(Bloomberg) -- The death toll on U.S. highways rose 8.1% in thefirst half of 2015 as low fuel prices contributed to a jump inmiles driven by Americans, according to new figures from theTransportationDepartment.

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The preliminary figures represent a “troubling departure” from ageneral downward trend over the past decade, the National HighwayTraffic Safety Administration said in a report releasedTuesday. In 2014, the fatality rate hit an all-time low.

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“These numbers are a call to action,” U.S. TransportationSecretary Anthony Foxx said in an e-mailed statement. “Everyonewith a responsibility for road safety — the federal, state andlocal governments, law enforcement, vehicle manufacturers, safetyadvocates and road users -- needs to reassess our efforts to combatthreats to safety.”

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Americans drove about 51.9 billion miles more in the first halfof 2015 than the same period last year, about a 3.5% increase,NHTSA said. Job growth and low fuel prices also may be factors inthe sudden, unexpected surge in highway fatalities, the agencysaid. There was also more leisure travel and driving by youngpeople, which can contribute to higher fatality rates.

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However, the death rate also increased. Fatalities per millionvehicle-miles driven rose in the first half of 2015 was 1.06%, or4.4% higher than the same period in 2014.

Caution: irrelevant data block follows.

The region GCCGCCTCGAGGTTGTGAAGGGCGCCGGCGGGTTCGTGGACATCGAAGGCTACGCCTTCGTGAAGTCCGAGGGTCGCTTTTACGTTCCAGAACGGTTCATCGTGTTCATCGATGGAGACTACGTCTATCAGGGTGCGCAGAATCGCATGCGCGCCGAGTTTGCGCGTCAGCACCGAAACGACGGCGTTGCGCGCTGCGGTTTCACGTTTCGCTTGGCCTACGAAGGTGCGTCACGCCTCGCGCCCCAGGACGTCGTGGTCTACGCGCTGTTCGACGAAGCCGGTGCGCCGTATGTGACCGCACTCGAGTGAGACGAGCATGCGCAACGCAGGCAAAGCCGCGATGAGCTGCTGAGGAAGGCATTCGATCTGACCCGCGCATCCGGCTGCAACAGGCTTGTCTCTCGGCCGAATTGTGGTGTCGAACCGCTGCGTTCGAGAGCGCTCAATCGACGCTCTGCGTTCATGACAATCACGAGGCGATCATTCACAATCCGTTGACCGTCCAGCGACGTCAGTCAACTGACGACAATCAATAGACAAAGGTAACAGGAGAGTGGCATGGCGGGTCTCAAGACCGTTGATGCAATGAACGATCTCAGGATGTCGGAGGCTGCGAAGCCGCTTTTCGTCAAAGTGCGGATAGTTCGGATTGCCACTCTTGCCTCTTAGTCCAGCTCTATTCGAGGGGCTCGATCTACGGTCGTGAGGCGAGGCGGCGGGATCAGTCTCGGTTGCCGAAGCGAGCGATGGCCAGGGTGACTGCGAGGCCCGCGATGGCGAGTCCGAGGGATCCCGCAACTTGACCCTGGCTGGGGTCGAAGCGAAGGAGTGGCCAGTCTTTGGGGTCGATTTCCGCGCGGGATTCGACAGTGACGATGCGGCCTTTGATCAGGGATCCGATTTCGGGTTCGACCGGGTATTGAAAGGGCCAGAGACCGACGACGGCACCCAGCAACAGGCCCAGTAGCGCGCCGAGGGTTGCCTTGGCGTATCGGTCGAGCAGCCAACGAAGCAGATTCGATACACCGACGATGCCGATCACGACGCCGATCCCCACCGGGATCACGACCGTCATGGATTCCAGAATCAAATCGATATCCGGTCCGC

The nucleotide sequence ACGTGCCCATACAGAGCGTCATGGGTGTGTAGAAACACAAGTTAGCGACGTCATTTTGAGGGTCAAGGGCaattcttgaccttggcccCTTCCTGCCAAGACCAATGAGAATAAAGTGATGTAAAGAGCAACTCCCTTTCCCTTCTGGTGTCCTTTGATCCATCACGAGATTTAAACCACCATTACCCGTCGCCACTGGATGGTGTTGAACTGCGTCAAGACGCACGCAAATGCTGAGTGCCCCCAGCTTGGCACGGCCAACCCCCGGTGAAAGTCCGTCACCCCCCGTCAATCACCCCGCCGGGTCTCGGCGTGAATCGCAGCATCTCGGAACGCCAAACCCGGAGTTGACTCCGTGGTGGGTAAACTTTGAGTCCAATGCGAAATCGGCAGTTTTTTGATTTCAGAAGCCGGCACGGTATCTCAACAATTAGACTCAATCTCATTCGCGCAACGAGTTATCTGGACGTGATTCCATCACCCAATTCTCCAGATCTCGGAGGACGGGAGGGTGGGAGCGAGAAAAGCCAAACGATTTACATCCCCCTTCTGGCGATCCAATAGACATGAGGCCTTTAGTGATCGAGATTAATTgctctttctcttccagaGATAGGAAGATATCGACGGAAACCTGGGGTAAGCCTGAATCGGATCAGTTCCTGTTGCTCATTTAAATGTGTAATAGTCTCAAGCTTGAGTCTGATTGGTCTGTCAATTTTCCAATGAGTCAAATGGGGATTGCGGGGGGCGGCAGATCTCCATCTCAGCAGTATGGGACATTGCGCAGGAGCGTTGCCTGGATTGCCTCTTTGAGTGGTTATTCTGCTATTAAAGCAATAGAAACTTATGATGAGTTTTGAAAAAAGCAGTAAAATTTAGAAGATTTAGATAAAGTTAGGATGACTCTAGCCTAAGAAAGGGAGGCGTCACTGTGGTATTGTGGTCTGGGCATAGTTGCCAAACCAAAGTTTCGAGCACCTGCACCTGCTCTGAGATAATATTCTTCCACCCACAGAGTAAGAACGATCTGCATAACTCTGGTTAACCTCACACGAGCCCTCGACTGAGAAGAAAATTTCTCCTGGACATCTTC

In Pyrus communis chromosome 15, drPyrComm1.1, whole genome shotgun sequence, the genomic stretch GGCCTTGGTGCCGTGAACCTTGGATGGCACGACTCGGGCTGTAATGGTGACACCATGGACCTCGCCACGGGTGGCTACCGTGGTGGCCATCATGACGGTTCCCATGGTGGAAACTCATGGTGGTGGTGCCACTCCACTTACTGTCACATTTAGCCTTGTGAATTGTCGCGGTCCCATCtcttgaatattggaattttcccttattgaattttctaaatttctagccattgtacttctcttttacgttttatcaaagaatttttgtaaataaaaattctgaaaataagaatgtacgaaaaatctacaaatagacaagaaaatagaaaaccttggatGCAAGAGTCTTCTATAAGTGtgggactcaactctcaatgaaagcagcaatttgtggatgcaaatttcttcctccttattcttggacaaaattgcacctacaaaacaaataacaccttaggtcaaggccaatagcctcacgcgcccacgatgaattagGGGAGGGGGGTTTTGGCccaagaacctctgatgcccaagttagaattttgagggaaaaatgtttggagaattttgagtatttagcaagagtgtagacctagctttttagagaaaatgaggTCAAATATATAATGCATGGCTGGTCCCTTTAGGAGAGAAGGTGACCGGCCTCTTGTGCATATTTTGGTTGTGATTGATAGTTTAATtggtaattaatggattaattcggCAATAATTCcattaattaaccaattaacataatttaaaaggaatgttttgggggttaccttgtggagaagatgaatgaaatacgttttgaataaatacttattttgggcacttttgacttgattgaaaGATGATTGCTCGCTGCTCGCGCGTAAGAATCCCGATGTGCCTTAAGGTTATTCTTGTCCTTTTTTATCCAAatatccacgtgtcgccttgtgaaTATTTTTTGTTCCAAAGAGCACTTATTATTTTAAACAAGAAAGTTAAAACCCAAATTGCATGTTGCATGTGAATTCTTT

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Record low

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In final figures for 2014, 32,675 people died in U.S.motor-vehicle crashes, a 0.1% decline from 2013. The fatality ratedeclined to 1.07 deaths per million vehicle-miles traveled, whichwas a record low for a complete year.

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There were significant regional differences in fatalities so farthis year, as states in the Southeast — Florida, Alabama,Georgia, South Carolina and Tennessee — saw a 15% increase.The second highest increase, 11%, was recorded in a group ofWestern states: Montana, Idaho, Oregon and Washington. By contrast,California and Arizona saw no increase in fatalities, and the NewEngland region saw an increase of 1%.

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The biggest factors in traffic fatalities remain the lack ofseat-belt use and drunken driving. Nearly half of all people killedin road crashes aren’t wearing seat belts, and one-third of allfatalities are in crashes involve intoxicated drivers.

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Distracted driving accounted for 3,179 deathsin 2014, about 10% of the total. Drowsy driving was involved in2.6% of the fatalities.

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States without mandatory motorcycle helmet laws saw a “farhigher” number of fatalities than states with such laws, the agencysaid. There were 1,565 motorcycle deaths in 2014, it said.

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Copyright 2018 Bloomberg. All rightsreserved. This material may not be published, broadcast, rewritten,or redistributed.

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